Although I often consider function before form when passing judgement on a product, it’s worth noting that the Acrux FL GTX certainly make an outdoor fashion statement. Partly for fun, I asked the Outward Bound community to play a word association game with the shoes. Answers included, “lasers,” “Star Trek,” “boat shoes,” “office shoes,” “Sith Lord,” and surprisingly, “boots”. Suffice to say that the shoes are unique.
Besides the aesthetic design, the fabric used in the shoes represents the single biggest departure from traditional shoes. Like I said, the shoes are constructed with a unique polyurethane (PU) -coated nylon fabric that is much stiffer than leather or mesh. I actually put a crease in the toe box as a result of kneeling down (more on that later). The PU fabric holds its shape much more than a traditional shoe, and the stiffness of the fabric contributes to its durability, as well. After multiple backcountry trips including off-trail talus travel and lots of 4th- and low 5th-class scrambling, I have not been able to put any significant scuffs or holes in the shoes. Although I would like to see how they hold up to multiple seasons of use, the Acrux FL GTX is one of the more durable approach shoes I’ve worn.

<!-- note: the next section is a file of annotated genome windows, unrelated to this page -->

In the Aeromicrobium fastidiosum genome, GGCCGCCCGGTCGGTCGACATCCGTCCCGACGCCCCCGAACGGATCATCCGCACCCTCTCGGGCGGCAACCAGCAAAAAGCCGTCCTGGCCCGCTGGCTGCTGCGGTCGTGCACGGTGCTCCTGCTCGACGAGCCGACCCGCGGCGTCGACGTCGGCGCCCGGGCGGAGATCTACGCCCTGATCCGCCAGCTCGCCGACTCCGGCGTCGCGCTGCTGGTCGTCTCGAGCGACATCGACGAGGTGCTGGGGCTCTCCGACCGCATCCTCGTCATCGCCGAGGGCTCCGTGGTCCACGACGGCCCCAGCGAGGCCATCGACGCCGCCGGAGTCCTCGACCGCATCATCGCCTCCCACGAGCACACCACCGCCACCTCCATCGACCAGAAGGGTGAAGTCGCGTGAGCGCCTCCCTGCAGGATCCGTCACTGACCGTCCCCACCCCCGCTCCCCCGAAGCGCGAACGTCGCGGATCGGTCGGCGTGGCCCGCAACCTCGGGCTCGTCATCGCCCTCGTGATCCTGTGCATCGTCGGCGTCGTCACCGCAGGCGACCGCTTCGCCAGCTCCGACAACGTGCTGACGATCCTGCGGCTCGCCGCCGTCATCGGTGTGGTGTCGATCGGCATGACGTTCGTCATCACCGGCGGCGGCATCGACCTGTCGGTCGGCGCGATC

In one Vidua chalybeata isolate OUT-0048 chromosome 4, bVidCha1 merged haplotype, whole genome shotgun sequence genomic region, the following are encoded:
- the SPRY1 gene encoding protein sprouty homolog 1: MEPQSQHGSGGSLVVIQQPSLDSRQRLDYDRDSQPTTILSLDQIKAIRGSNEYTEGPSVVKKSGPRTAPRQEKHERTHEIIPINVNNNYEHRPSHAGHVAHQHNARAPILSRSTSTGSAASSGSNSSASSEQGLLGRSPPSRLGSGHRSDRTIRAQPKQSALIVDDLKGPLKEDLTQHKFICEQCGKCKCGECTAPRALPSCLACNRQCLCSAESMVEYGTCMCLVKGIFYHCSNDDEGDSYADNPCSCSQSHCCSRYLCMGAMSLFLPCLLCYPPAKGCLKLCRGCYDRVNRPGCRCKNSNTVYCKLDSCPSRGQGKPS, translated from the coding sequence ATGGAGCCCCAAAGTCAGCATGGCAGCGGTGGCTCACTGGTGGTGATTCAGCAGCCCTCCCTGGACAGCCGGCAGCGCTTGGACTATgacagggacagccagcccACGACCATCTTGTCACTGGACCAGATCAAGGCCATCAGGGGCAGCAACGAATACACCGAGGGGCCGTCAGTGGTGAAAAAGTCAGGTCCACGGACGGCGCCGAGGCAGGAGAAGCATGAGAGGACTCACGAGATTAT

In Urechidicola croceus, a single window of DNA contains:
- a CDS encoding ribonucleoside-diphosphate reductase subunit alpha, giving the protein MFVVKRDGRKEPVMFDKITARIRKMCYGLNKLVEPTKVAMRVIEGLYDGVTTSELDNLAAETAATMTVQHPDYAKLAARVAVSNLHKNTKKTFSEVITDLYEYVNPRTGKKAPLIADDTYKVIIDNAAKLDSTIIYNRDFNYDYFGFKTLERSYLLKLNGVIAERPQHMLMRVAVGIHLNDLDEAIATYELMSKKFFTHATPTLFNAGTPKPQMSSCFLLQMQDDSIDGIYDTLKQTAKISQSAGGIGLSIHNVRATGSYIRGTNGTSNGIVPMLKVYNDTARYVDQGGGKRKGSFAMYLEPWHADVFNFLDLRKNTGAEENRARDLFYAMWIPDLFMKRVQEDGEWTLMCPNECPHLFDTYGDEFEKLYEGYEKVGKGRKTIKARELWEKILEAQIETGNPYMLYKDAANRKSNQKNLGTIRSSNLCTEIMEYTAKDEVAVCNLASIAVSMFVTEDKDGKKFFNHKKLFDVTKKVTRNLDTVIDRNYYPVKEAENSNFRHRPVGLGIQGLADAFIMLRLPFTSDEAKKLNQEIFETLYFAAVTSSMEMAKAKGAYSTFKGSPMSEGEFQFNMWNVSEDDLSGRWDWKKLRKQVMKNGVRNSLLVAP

Fit and Break-In
I have a very oddly shaped foot; wide toes, flat arch, narrow heel. I often have trouble finding technical footwear that is wide enough for my forefoot without needing to size up and get a shoe that’s longer as well. For this reason, I tend to stick with a particular style of shoe once I find one that fits well.